After writing that piece yesterday about Sparrow, which I still stand by, something was pointed out to me by someone very smart that should have been obvious. Frankly I’m kind of irritated that I didn’t see this clearly yesterday, but I thank them for helping me see.
Although it has support for other IMAP clients and, in the end, POP clients, Sparrow is essentially, at a basic level, a conduit for the Gmail pipe.
The simple fact of the matter is that if your pipe comes to you looking to buy you out, you have no choice, you must sell. They have come looking for you because they’re going to buy a client, one way or another. If it’s not you, it’s someone else that does what you do and you’re done for anyway.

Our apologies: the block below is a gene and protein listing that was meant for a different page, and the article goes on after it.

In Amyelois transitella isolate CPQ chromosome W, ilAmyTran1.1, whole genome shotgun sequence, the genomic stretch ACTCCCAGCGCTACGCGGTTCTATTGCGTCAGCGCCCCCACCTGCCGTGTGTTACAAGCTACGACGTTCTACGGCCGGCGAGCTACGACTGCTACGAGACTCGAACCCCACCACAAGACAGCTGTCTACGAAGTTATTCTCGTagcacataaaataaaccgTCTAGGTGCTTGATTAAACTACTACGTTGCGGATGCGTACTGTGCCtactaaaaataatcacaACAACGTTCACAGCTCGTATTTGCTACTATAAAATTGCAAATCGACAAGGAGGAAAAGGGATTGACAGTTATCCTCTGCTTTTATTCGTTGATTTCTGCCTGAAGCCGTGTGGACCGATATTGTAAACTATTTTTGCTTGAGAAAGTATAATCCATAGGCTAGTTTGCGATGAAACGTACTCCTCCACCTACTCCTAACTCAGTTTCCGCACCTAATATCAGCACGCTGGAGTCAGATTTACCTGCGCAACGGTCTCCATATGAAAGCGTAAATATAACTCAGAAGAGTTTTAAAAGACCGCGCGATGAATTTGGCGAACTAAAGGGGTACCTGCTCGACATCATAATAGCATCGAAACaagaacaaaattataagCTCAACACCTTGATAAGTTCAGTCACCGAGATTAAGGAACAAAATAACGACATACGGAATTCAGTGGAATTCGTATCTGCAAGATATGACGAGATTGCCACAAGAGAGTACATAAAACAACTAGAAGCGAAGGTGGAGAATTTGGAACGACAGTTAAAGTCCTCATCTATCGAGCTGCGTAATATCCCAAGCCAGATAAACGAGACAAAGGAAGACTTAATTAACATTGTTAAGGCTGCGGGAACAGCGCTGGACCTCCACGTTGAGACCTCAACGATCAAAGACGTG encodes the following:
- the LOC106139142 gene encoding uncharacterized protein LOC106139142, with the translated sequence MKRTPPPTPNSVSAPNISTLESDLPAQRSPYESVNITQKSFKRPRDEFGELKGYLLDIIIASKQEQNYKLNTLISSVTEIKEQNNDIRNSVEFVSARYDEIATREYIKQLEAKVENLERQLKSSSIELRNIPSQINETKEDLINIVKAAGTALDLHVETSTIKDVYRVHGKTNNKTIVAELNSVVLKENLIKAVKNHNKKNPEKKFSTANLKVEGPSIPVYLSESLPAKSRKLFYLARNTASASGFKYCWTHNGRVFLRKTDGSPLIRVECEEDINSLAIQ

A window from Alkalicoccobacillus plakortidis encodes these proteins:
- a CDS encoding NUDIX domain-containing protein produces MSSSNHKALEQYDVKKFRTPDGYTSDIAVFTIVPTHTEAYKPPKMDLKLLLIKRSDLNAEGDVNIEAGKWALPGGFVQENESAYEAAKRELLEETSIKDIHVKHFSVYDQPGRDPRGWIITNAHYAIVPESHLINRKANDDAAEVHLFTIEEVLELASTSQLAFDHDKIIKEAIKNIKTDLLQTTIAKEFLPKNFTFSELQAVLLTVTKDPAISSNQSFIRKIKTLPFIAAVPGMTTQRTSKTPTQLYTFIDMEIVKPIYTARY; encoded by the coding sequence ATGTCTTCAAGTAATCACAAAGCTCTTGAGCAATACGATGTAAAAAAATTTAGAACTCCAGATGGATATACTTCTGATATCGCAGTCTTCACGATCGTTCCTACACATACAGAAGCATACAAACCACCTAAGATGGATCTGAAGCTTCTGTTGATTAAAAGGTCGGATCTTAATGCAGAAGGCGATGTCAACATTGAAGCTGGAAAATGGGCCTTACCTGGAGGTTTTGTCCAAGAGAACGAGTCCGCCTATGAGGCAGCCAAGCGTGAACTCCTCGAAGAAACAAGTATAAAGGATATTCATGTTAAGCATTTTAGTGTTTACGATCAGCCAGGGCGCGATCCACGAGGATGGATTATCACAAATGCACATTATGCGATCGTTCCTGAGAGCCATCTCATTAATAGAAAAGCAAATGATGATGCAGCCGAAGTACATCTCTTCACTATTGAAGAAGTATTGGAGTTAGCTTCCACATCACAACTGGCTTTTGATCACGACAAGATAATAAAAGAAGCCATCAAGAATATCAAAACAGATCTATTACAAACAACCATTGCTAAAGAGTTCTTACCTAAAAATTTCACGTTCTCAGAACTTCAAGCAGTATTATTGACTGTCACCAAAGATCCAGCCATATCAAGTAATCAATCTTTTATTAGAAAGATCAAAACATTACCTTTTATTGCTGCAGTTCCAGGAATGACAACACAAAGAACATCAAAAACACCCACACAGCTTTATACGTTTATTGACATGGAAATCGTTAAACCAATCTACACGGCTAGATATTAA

That adage goes for Twitter, Facebook, even Apple or other companies that don’t have a traditional pipe but control the platform you build on. There is an insane amount of leverage there that can’t be ignored.
I’m sure there are those out there that would fight the good fight when approached by the people that own the data flowing through their apps, but they are few and far in between, and that’s a bloody battle indeed.